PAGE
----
BTW, saw today an ad for a management school:
"Ideas do not rule the world, but their management does"
How's that for an absolute statement of superiority of management over techies?
W3 0wnz j00r @$$
And So It Goes
I work in a field where a single "bright idea" can bring millions in revenue. My employers "own" my bright ideas. I have my name on a patent (which the [now prior] company owns) that gives them an edge in a highly competitive market. I got a cheque amounting to less than half a week's wages for my trouble. If the company makes a single sale of a single system based on that feature, they will be paying the sales droid a bonus of about my annual salary, and the execs will each see double that.
Ironically, though _their_ bonuses will buy them a car or a boat -- even a house, for the veeps, mine wasn't enough for a new computer, or even a new flat screen monitor.
The only real benefit has been that it scored me some points on my resume. When I left there. And went to work for the competition.
Not that I'm being paid more now. Less, in fact.
Oh well. I shouldn't gripe. I'm still working.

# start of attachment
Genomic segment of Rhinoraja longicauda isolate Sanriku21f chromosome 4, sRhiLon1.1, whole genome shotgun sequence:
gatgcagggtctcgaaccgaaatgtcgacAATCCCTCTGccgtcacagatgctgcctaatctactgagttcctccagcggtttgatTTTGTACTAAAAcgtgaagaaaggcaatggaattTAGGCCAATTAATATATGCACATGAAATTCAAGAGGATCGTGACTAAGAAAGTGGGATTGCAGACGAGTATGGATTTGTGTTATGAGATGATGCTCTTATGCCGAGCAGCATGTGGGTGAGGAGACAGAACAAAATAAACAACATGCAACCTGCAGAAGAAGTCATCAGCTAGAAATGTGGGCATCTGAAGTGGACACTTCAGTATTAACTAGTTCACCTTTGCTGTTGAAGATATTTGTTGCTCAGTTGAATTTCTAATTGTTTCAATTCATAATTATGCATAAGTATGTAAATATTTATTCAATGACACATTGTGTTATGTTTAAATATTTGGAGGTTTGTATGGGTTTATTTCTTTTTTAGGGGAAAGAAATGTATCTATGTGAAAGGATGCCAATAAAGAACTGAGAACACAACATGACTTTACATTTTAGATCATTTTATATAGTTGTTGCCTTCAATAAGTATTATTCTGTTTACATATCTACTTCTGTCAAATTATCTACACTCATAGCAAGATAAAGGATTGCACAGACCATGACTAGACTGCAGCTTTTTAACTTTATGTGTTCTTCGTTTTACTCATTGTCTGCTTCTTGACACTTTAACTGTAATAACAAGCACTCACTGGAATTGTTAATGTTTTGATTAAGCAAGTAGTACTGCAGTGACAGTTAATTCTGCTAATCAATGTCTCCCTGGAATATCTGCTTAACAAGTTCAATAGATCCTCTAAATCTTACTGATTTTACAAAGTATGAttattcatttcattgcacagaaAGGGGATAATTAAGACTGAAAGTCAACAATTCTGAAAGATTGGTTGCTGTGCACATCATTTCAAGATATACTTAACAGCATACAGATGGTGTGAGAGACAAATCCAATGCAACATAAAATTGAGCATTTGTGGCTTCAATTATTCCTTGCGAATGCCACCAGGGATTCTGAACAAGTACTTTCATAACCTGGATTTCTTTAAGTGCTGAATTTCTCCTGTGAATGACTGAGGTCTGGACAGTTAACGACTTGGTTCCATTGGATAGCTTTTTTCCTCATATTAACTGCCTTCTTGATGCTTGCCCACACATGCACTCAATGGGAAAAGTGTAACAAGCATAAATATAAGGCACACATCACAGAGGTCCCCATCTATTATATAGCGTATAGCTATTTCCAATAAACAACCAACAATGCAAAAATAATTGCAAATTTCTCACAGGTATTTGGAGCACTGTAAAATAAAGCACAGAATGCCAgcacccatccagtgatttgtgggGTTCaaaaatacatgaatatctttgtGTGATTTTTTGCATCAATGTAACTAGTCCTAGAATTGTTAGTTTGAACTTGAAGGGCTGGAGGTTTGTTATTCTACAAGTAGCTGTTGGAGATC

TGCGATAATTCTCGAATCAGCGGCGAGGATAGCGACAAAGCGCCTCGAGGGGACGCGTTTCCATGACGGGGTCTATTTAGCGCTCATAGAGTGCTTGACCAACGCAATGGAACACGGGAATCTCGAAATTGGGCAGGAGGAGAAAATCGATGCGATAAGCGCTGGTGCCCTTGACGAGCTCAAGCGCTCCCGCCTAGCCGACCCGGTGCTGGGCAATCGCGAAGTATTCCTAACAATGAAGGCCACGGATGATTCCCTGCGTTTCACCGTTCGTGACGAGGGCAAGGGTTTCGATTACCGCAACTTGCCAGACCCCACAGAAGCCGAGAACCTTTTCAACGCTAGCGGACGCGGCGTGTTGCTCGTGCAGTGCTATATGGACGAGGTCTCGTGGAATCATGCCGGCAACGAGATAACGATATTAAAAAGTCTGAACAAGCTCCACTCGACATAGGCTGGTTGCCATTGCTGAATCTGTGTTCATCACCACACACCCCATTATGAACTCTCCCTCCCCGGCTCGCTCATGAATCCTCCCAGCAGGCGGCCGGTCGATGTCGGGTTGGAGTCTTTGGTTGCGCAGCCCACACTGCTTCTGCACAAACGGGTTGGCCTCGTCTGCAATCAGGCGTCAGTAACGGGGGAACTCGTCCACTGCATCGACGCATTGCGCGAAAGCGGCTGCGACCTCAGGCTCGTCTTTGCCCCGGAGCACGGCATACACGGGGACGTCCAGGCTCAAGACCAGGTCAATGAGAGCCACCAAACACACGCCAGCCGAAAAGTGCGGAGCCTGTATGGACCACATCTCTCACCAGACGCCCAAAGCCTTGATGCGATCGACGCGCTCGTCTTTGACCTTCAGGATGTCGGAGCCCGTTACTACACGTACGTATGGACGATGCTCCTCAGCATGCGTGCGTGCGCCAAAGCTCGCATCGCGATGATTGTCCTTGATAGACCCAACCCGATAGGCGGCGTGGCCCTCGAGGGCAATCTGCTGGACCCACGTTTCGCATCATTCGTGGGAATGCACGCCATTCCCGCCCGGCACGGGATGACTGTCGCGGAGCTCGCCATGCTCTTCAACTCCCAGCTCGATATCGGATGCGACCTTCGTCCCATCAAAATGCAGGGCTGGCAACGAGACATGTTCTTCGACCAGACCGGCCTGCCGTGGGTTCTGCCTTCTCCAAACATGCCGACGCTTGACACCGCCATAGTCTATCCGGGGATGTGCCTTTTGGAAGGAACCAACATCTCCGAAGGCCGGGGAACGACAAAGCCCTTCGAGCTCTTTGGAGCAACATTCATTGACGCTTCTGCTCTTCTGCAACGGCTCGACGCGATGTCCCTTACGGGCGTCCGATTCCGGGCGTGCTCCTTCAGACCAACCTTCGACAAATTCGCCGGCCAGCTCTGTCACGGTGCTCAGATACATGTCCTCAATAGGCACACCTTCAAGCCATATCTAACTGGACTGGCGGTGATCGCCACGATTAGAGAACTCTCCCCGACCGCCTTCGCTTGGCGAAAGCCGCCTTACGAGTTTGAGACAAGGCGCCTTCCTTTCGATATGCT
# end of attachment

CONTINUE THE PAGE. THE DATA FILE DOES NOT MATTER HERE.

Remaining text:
That's more than my old boss can say.
Pirates, the lot of them.
So the senior executives are worth performance bonuses, regardless of whether their performance was obviously crap, because they have worked hard to get to the top. The engineer does not deserve a bonus, even when his performance was obviously outstanding, because he didn't work hard. The way we know he didn't work hard is that he is not an executive.
So, by extension, the only reason a clever person would work as an engineer or scientist is if he likes the work more than money or recognition. Do you see any long-term problems with this policy? Have you read how companies complain they can't hire competent technical workers, although the schools keep producing graduates?
I'm not saying your opinion is out of step with standard British management. I am just saying that it goes a long way towards explaining the number of clever British scientists and engineers working abroad. If the companies that rely on hiring these people are too thick to do something about it, maybe inspired rulings like this will help them see their way clear to preventing their own eventual collapse.